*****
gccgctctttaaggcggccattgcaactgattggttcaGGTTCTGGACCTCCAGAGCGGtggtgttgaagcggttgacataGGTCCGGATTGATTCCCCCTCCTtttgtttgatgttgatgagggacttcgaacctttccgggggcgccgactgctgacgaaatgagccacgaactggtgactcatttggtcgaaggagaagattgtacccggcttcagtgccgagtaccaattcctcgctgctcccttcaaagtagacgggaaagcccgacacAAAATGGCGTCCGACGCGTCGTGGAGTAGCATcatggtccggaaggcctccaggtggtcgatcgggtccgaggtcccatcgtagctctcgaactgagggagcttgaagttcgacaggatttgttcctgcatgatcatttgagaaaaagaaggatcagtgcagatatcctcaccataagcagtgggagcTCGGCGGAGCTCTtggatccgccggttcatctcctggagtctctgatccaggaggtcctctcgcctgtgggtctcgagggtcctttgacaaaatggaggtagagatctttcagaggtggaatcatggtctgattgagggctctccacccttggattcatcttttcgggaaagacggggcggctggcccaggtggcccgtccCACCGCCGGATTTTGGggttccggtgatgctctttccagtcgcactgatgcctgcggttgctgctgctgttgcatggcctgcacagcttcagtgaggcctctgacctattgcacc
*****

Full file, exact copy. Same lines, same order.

gccgctctttaaggcggccattgcaactgattggttcaGGTTCTGGACCTCCAGAGCGGtggtgttgaagcggttgacataGGTCCGGATTGATTCCCCCTCCTtttgtttgatgttgatgagggacttcgaacctttccgggggcgccgactgctgacgaaatgagccacgaactggtgactcatttggtcgaaggagaagattgtacccggcttcagtgccgagtaccaattcctcgctgctcccttcaaagtagacgggaaagcccgacacAAAATGGCGTCCGACGCGTCGTGGAGTAGCATcatggtccggaaggcctccaggtggtcgatcgggtccgaggtcccatcgtagctctcgaactgagggagcttgaagttcgacaggatttgttcctgcatgatcatttgagaaaaagaaggatcagtgcagatatcctcaccataagcagtgggagcTCGGCGGAGCTCTtggatccgccggttcatctcctggagtctctgatccaggaggtcctctcgcctgtgggtctcgagggtcctttgacaaaatggaggtagagatctttcagaggtggaatcatggtctgattgagggctctccacccttggattcatcttttcgggaaagacggggcggctggcccaggtggcccgtccCACCGCCGGATTTTGGggttccggtgatgctctttccagtcgcactgatgcctgcggttgctgctgctgttgcatggcctgcacagcttcagtgaggcctctgacctattgcacc